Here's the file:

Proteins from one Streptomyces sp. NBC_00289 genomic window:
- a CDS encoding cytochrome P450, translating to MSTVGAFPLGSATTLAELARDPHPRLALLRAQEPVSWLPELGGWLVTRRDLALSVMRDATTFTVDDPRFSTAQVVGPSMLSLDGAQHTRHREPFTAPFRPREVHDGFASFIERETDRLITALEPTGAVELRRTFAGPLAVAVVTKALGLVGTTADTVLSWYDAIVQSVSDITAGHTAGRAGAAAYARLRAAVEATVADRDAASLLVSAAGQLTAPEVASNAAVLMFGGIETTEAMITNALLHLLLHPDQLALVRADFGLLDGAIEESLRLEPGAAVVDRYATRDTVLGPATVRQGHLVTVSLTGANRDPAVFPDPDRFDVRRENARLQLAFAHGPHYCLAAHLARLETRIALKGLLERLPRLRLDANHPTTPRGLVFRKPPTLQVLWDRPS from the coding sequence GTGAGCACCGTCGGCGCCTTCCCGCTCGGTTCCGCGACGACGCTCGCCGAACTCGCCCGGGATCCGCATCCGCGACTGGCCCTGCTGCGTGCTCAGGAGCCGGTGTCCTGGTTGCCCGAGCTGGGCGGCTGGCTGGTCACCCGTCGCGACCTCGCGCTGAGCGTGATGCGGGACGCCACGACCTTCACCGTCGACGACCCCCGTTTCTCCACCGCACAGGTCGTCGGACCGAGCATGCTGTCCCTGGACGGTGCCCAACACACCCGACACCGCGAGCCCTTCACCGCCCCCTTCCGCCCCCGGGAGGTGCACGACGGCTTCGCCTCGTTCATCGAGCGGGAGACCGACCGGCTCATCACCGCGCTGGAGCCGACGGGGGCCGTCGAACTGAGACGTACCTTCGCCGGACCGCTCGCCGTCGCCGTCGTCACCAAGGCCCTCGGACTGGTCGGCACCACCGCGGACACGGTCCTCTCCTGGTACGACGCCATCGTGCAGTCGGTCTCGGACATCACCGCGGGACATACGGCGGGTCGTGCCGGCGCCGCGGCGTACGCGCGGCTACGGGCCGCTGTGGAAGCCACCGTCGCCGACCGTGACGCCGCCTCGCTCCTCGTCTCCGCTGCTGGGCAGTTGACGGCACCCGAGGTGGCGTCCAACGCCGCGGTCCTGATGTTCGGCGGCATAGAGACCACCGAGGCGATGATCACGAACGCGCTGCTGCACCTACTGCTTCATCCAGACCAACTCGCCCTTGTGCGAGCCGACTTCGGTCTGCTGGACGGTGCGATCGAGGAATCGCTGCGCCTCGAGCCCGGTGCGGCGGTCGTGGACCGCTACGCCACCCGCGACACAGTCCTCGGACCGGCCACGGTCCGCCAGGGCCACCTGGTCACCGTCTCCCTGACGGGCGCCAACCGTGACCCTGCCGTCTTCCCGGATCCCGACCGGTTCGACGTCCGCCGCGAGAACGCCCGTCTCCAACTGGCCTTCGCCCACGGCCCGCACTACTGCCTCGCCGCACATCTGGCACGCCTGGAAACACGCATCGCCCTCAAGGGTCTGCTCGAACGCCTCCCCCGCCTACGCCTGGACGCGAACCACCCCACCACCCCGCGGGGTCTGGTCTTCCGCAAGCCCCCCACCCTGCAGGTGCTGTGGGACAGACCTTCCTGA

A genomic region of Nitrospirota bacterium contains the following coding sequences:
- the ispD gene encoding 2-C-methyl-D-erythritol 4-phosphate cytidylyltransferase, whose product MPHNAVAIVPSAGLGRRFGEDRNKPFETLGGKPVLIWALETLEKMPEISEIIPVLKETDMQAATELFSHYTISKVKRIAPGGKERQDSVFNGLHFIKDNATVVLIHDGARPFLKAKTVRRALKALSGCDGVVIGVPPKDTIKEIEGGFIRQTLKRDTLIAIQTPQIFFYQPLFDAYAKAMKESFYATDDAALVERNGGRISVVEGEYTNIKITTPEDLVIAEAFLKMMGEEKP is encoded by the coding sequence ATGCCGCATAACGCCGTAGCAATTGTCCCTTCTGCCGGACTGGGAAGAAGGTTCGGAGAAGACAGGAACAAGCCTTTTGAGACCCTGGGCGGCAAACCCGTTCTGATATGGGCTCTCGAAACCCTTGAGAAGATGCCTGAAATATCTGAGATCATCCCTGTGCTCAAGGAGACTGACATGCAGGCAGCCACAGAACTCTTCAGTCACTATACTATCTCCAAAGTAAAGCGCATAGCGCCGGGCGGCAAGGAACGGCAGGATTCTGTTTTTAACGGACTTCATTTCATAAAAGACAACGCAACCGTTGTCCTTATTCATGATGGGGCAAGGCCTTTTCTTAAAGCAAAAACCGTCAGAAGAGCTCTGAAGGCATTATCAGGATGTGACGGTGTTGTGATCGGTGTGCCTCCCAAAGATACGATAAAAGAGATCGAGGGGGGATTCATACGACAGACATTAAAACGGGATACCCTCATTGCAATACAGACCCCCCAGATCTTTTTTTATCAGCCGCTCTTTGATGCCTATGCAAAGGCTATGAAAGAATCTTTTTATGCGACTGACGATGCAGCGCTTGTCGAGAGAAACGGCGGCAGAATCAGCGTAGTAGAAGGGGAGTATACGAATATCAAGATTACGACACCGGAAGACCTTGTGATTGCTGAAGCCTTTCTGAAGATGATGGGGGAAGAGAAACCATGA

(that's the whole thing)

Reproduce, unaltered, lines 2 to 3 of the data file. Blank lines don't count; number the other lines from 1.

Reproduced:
- a CDS encoding cytochrome P450, translating to MSTVGAFPLGSATTLAELARDPHPRLALLRAQEPVSWLPELGGWLVTRRDLALSVMRDATTFTVDDPRFSTAQVVGPSMLSLDGAQHTRHREPFTAPFRPREVHDGFASFIERETDRLITALEPTGAVELRRTFAGPLAVAVVTKALGLVGTTADTVLSWYDAIVQSVSDITAGHTAGRAGAAAYARLRAAVEATVADRDAASLLVSAAGQLTAPEVASNAAVLMFGGIETTEAMITNALLHLLLHPDQLALVRADFGLLDGAIEESLRLEPGAAVVDRYATRDTVLGPATVRQGHLVTVSLTGANRDPAVFPDPDRFDVRRENARLQLAFAHGPHYCLAAHLARLETRIALKGLLERLPRLRLDANHPTTPRGLVFRKPPTLQVLWDRPS from the coding sequence GTGAGCACCGTCGGCGCCTTCCCGCTCGGTTCCGCGACGACGCTCGCCGAACTCGCCCGGGATCCGCATCCGCGACTGGCCCTGCTGCGTGCTCAGGAGCCGGTGTCCTGGTTGCCCGAGCTGGGCGGCTGGCTGGTCACCCGTCGCGACCTCGCGCTGAGCGTGATGCGGGACGCCACGACCTTCACCGTCGACGACCCCCGTTTCTCCACCGCACAGGTCGTCGGACCGAGCATGCTGTCCCTGGACGGTGCCCAACACACCCGACACCGCGAGCCCTTCACCGCCCCCTTCCGCCCCCGGGAGGTGCACGACGGCTTCGCCTCGTTCATCGAGCGGGAGACCGACCGGCTCATCACCGCGCTGGAGCCGACGGGGGCCGTCGAACTGAGACGTACCTTCGCCGGACCGCTCGCCGTCGCCGTCGTCACCAAGGCCCTCGGACTGGTCGGCACCACCGCGGACACGGTCCTCTCCTGGTACGACGCCATCGTGCAGTCGGTCTCGGACATCACCGCGGGACATACGGCGGGTCGTGCCGGCGCCGCGGCGTACGCGCGGCTACGGGCCGCTGTGGAAGCCACCGTCGCCGACCGTGACGCCGCCTCGCTCCTCGTCTCCGCTGCTGGGCAGTTGACGGCACCCGAGGTGGCGTCCAACGCCGCGGTCCTGATGTTCGGCGGCATAGAGACCACCGAGGCGATGATCACGAACGCGCTGCTGCACCTACTGCTTCATCCAGACCAACTCGCCCTTGTGCGAGCCGACTTCGGTCTGCTGGACGGTGCGATCGAGGAATCGCTGCGCCTCGAGCCCGGTGCGGCGGTCGTGGACCGCTACGCCACCCGCGACACAGTCCTCGGACCGGCCACGGTCCGCCAGGGCCACCTGGTCACCGTCTCCCTGACGGGCGCCAACCGTGACCCTGCCGTCTTCCCGGATCCCGACCGGTTCGACGTCCGCCGCGAGAACGCCCGTCTCCAACTGGCCTTCGCCCACGGCCCGCACTACTGCCTCGCCGCACATCTGGCACGCCTGGAAACACGCATCGCCCTCAAGGGTCTGCTCGAACGCCTCCCCCGCCTACGCCTGGACGCGAACCACCCCACCACCCCGCGGGGTCTGGTCTTCCGCAAGCCCCCCACCCTGCAGGTGCTGTGGGACAGACCTTCCTGA

A genomic region of Nitrospirota bacterium contains the following coding sequences: